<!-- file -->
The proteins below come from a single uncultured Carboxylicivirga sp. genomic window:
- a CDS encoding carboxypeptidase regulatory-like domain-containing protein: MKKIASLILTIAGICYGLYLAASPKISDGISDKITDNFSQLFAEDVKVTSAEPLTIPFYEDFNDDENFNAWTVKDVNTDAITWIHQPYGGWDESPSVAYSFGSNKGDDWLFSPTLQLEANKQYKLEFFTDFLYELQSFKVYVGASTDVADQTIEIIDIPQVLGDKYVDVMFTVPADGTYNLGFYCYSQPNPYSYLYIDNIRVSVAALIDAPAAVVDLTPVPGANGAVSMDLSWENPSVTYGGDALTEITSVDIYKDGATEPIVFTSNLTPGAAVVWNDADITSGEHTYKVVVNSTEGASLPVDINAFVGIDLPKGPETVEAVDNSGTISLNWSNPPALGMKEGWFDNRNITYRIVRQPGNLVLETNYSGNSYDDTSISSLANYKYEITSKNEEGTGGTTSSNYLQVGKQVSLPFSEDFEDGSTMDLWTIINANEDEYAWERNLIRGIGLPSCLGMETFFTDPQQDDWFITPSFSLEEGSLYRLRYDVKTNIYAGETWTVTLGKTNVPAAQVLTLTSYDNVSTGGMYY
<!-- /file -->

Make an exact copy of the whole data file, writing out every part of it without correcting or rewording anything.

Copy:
The proteins below come from a single uncultured Carboxylicivirga sp. genomic window:
- a CDS encoding carboxypeptidase regulatory-like domain-containing protein: MKKIASLILTIAGICYGLYLAASPKISDGISDKITDNFSQLFAEDVKVTSAEPLTIPFYEDFNDDENFNAWTVKDVNTDAITWIHQPYGGWDESPSVAYSFGSNKGDDWLFSPTLQLEANKQYKLEFFTDFLYELQSFKVYVGASTDVADQTIEIIDIPQVLGDKYVDVMFTVPADGTYNLGFYCYSQPNPYSYLYIDNIRVSVAALIDAPAAVVDLTPVPGANGAVSMDLSWENPSVTYGGDALTEITSVDIYKDGATEPIVFTSNLTPGAAVVWNDADITSGEHTYKVVVNSTEGASLPVDINAFVGIDLPKGPETVEAVDNSGTISLNWSNPPALGMKEGWFDNRNITYRIVRQPGNLVLETNYSGNSYDDTSISSLANYKYEITSKNEEGTGGTTSSNYLQVGKQVSLPFSEDFEDGSTMDLWTIINANEDEYAWERNLIRGIGLPSCLGMETFFTDPQQDDWFITPSFSLEEGSLYRLRYDVKTNIYAGETWTVTLGKTNVPAAQVLTLTSYDNVSTGGMYY